NEWS

Lock Down Violence

There has been a surge in domestic violence reports since Fiji recorded its first COVID-19 case. As Government took measures to lock down parts of the country and enforce a
16 Apr 2020 10:59
Lock Down Violence

There has been a surge in domestic violence reports since Fiji recorded its first COVID-19 case. As Government took measures to lock down parts of the country and enforce a nationwide curfew, the Fiji Women’s Crisis Centre (FWCC) recorded 400 calls through their 1560 toll-free line.

Fiji is not alone though. Around the world, the trend is the same. Out of the 400 calls received, 160 are related to domestic violence.

FWCC Co-ordinator Shamima Ali said the 160 calls were from ongoing domestic violence cases. The situation for the callers has worsened.

“Social isolation is a very conducive environment for perpetrators to do their work because the woman is going to be locked down with him the whole day and the whole night and she can’t get away and we also have the curfew which will put pressure on her,” Ms Ali said.

“How do the women contact us as he is likely to be monitoring her phone?

“She is not allowed to use her phone, so she can’t talk to us. So some call us for other things and we can hear the fear in the tone of her voice. We ask the right questions and we immediately liaise with the Police to go and check that house.”

Ms Ali said there were also cases of men who are sending their spouse and children out into the danger zone, while keeping themselves safe from COVID-19.

“They are getting them to do the shopping and other errands. These are families that are already in domestic violence and being controlled by the men.”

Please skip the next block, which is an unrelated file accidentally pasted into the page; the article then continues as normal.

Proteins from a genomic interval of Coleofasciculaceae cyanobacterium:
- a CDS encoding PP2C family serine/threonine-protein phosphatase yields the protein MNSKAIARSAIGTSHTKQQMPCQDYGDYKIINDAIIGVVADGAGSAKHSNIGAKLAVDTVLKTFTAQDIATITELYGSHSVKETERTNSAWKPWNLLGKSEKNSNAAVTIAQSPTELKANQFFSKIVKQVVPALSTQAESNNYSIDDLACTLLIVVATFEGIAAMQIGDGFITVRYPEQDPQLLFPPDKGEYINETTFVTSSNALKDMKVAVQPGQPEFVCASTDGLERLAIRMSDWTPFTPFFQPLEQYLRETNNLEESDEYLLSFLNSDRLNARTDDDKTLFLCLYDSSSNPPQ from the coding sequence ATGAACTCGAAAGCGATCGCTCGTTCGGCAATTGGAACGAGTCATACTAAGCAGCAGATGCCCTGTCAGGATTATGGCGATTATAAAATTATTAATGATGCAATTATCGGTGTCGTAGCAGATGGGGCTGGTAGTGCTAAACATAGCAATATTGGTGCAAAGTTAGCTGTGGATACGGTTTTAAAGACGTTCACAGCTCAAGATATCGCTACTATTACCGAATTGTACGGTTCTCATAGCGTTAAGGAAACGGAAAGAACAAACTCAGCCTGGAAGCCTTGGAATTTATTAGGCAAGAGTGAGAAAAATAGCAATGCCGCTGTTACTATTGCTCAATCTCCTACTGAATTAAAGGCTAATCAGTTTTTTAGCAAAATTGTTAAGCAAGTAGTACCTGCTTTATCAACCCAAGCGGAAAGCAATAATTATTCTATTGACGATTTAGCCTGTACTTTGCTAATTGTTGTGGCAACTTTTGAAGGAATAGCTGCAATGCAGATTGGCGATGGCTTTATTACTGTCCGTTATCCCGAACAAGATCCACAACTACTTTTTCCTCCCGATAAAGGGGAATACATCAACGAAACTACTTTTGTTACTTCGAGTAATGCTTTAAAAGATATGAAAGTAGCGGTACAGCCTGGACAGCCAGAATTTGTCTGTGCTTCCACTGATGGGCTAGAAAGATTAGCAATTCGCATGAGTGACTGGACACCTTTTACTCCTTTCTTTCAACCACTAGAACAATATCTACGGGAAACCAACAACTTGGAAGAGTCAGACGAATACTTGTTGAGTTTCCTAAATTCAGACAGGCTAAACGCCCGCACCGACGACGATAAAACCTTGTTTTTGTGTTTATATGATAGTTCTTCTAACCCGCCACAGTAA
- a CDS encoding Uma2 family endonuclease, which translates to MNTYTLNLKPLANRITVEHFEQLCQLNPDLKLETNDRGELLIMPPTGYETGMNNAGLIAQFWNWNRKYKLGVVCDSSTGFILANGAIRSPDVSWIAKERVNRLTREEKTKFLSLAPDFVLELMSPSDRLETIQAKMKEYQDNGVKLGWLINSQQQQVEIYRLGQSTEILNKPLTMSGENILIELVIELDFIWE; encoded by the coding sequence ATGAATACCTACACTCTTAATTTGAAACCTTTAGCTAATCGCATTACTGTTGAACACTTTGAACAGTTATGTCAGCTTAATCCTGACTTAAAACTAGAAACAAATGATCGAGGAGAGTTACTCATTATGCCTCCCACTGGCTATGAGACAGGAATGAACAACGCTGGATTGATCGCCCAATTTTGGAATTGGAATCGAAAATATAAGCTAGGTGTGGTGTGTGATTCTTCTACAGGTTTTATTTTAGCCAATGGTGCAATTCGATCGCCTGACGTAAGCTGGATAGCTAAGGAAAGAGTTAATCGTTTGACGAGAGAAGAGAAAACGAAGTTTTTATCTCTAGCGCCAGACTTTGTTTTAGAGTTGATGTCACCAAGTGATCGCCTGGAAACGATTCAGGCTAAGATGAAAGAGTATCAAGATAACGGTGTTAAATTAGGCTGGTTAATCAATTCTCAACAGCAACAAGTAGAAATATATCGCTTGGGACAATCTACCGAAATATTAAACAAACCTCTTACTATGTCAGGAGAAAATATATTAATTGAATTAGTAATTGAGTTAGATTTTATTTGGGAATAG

Commissioner of Police Brigadier General Sitiveni Qiliho said officers were briefed and directed to treat all domestic violence related cases with a high sense of urgency.

This was in anticipation of the increase in the number of reports which were noted since the lockdown period began in the Lautoka and Suva areas.

“We are working with other stakeholders such as FWCC and the Ministry of Women to reinforce the message and officers are doing their part to ensure reports are attended to promptly and handled properly,” Brigadier General Qiliho said.

The Centre has also received calls related to attempted rape, child abuse, sexual abuse and legal issues like alleged Domestic Violence Restraining Order breaches and delayed maintenance payments.

Ms Ali is concerned that they have yet to see the pitch as people are still getting their heads around staying at home with no work and struggling to get food on the table.

The toll-free line also has callers inquiring about COVID-19 related issues. Some within the lockdown areas have called in seeking food rations. For these, Ms Ali liaised with Police and the Ministry of Women, Children and Social Welfare to assist.

Advice to abusive men:

“This is a time we need time for families and for men to recognise that. We advise the man to take this time to appreciate their wife.

“Only men can change the old dynamic around domestic violence.”
An appeal to service providers during curfew hours:

“There will be women who would be able to run away when their perpetrators are asleep. They should not be further victimised. Please do a referral immediately if you find a woman or a child running away from violence,” Ms Ali said.
For women and children facing abuse at home:

Call the toll-free line 1560. Get help. Signal to your neighbour so they can alert authorities

Edited by Jonathan Bryce

Feedback: rosi.doviverata@fijisun.com.fj

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